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Scud Mountain Boys
Sub Pop

On first hearing, Scud Mountain Boys sounded like those clear, clean Reagan-country lightweights the Cowboy Junkies, circa 1988; but after enduring two more disappointing administrations, I'm more receptive to the sound of tranquil sadness. That is, if Massachusetts is too quiet, you're too young. Lead vocalist and songwriter Joe Pernice expresses his regret prettily with simple imagery and aching melodies that owe as much to '70s Bread as to the Velvet Underground's third album. The Boys' sweet acoustic instrumentals are introspective cousins to the more political Bottle Rockets and the more anthemic Son Volt. These songs are small, good things--losing a scratcher lottery ticket is as poignant as losing a chunk of fool's gold. (Don Hines)

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Guy Aroch

De La Soul
Stakes & Potatoes
Tommy Boy

Yet another teaser from the upcoming album Stakes Iz High, De La Soul's sampler Stakes & Potatoes is much more satisfying than "The Bizness," the album's lead single. And now, hearing "Bizness" a second time around, it's not so bad, either--just not extraordinary. Stakes & Potatoes offers snippets of five songs and the full-length title track. "Stakes Iz High" is strong, very strong, bumpin' blackalicious lyrics and a chill instrumental back. But maybe the threesome's not so sure Stakez Iz High the album will succeed, because De La has invited a gang of guests to go on record, literally, on their behalf. There are even tape-recorded phone conversations via Busta Rhymes and Zhane's Renee ("Yo, this joint is stoopid"), Mos Def and A Tribe Called Quest's Ali Shaheed ("Yo, man have you heard the new De La Soul joint? It's sick, man! It's so fuckin' sick"). But the rapper's big-ups come off as shucksterism. The music speaks for itself. (Nicky Baxter)

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Groovie Ghoulies
World Contact Day

Luckily, Groovie Ghoulies aren't as lame as the intro and outro of World Contact Day. Eleven hard-edged pop tunes are sandwiched between an alien's threat to destroy Earth for bombarding its planet with "annoying, crappy rock & roll" radio transmissions. Groovie Ghoulies to the rescue. There are surfy moments on "When the Kids Go Go Go Crazy" and "Bring Her Back." The band even experiments with blues in "Lonely Heart Blues" and "Singing the Blues." The lyrics are tragic ("There's nothing left for me to do but cry over you" from "Singing the Blues"), but the vocals are more sneering Billy Corgan than soulful John Lee Hooker. Meanwhile, Wendy provides a syncopated beat, and Roach revs up her guitar like a Texas chain saw. (Bernice Yeung)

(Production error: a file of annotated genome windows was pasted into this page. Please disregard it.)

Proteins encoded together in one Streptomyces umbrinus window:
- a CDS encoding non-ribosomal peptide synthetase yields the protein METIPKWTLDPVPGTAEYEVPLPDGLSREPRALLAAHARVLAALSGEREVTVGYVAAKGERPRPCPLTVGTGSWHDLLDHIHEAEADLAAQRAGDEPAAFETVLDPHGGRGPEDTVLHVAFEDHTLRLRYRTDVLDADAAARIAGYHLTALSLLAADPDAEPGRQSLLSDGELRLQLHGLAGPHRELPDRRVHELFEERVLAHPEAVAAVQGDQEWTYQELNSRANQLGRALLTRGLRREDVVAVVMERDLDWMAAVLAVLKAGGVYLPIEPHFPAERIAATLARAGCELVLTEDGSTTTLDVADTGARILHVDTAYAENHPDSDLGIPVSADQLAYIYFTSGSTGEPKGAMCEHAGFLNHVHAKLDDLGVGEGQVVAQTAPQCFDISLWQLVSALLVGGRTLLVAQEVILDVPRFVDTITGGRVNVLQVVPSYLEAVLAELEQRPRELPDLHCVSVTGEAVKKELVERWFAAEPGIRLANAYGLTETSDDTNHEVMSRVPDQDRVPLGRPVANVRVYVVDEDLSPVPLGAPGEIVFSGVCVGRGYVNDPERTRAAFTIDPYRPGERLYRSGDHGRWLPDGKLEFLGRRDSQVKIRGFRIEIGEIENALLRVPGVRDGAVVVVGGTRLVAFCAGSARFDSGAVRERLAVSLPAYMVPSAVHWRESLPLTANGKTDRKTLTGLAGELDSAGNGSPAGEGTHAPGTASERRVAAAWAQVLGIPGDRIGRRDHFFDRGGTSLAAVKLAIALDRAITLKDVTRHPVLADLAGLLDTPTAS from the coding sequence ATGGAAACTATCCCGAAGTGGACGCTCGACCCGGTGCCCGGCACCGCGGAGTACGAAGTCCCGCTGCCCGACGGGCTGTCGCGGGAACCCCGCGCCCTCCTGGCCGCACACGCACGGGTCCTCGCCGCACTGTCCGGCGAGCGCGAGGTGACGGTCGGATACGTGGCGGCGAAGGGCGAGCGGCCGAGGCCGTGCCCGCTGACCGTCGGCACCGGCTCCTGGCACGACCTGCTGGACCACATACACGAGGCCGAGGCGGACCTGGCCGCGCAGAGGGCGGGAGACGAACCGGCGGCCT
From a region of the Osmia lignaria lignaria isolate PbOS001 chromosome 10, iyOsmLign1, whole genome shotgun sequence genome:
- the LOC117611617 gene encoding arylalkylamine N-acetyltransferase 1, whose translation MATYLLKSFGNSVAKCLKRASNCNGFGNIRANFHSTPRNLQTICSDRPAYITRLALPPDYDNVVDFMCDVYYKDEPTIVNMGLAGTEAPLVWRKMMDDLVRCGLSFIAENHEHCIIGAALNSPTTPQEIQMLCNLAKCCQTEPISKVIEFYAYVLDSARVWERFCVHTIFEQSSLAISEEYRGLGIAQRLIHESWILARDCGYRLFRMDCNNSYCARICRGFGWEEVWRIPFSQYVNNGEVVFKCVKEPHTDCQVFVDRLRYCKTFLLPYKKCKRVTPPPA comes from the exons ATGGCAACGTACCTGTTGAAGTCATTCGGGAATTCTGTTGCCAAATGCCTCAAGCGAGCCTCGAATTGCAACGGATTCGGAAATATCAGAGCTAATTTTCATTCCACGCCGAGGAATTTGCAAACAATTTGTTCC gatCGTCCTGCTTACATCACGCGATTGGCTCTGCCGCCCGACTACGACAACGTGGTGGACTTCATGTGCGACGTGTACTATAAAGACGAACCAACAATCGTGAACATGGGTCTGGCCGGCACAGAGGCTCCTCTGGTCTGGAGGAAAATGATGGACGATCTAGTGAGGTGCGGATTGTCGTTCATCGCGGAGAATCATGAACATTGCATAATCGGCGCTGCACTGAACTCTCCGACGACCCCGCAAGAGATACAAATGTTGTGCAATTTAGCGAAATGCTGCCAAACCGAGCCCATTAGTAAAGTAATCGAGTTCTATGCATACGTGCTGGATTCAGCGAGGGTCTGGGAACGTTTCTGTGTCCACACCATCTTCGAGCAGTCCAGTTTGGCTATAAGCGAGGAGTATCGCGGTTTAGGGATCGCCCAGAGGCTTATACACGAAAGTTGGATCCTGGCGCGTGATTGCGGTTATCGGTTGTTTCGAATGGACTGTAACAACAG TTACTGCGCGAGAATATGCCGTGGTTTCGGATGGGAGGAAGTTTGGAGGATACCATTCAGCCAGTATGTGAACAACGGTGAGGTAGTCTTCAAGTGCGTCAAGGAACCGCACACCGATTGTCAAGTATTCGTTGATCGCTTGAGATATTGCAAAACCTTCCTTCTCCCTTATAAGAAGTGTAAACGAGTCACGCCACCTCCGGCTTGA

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Stickin' to the Script
Black Power

On the inside flap jacket, four young Africans stare straight at you with raised fists: the black powah sign. Cool. So then you slip the disc on and expect something/anything related to "the cause," right? Not quite. Aside from the gnarly "Africans Unite" send-off by Black Power label owner Herm Lewis, these mackadacious gangstas make like the poster boyz you see in your local post office. Primo steps to the mic charged with hard-headed confidence. He's not Nas, but he's not bad. Musically, the record is straight-up Bay Area--with some tic-tocky drums and cryptic keyboards here, a limited version of Barry White's creamy thing (with synths subbing for strings) there. Lyrically, Primo and guests T-Lowe, 11/5 and Cellski are off on mostly mo'moneymo'moneymo'money. Surely Tony Brown and company are beaming their approval of this black bidness venture. (NB)

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From the July 3-10, 1996 issue of Metro

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